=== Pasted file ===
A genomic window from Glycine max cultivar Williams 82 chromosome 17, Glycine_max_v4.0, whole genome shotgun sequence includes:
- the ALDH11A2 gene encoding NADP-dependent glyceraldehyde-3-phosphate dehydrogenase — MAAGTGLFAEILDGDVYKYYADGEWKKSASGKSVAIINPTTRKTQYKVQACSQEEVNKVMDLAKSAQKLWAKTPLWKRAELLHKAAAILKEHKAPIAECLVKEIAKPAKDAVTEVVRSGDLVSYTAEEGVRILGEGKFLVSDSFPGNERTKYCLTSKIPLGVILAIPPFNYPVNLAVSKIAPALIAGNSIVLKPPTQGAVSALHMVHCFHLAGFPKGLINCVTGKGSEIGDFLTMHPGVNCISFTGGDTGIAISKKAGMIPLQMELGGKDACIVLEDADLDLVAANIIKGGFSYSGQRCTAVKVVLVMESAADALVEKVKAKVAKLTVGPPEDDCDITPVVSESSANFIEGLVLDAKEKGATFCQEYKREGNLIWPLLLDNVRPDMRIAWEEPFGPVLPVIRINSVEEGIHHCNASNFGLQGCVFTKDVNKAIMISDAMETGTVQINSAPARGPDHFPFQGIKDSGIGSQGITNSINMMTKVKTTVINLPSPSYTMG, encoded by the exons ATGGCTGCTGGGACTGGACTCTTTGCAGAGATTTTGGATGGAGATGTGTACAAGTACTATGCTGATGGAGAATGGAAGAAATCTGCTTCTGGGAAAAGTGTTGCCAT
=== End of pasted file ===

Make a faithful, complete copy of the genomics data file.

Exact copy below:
A genomic window from Glycine max cultivar Williams 82 chromosome 17, Glycine_max_v4.0, whole genome shotgun sequence includes:
- the ALDH11A2 gene encoding NADP-dependent glyceraldehyde-3-phosphate dehydrogenase — MAAGTGLFAEILDGDVYKYYADGEWKKSASGKSVAIINPTTRKTQYKVQACSQEEVNKVMDLAKSAQKLWAKTPLWKRAELLHKAAAILKEHKAPIAECLVKEIAKPAKDAVTEVVRSGDLVSYTAEEGVRILGEGKFLVSDSFPGNERTKYCLTSKIPLGVILAIPPFNYPVNLAVSKIAPALIAGNSIVLKPPTQGAVSALHMVHCFHLAGFPKGLINCVTGKGSEIGDFLTMHPGVNCISFTGGDTGIAISKKAGMIPLQMELGGKDACIVLEDADLDLVAANIIKGGFSYSGQRCTAVKVVLVMESAADALVEKVKAKVAKLTVGPPEDDCDITPVVSESSANFIEGLVLDAKEKGATFCQEYKREGNLIWPLLLDNVRPDMRIAWEEPFGPVLPVIRINSVEEGIHHCNASNFGLQGCVFTKDVNKAIMISDAMETGTVQINSAPARGPDHFPFQGIKDSGIGSQGITNSINMMTKVKTTVINLPSPSYTMG, encoded by the exons ATGGCTGCTGGGACTGGACTCTTTGCAGAGATTTTGGATGGAGATGTGTACAAGTACTATGCTGATGGAGAATGGAAGAAATCTGCTTCTGGGAAAAGTGTTGCCAT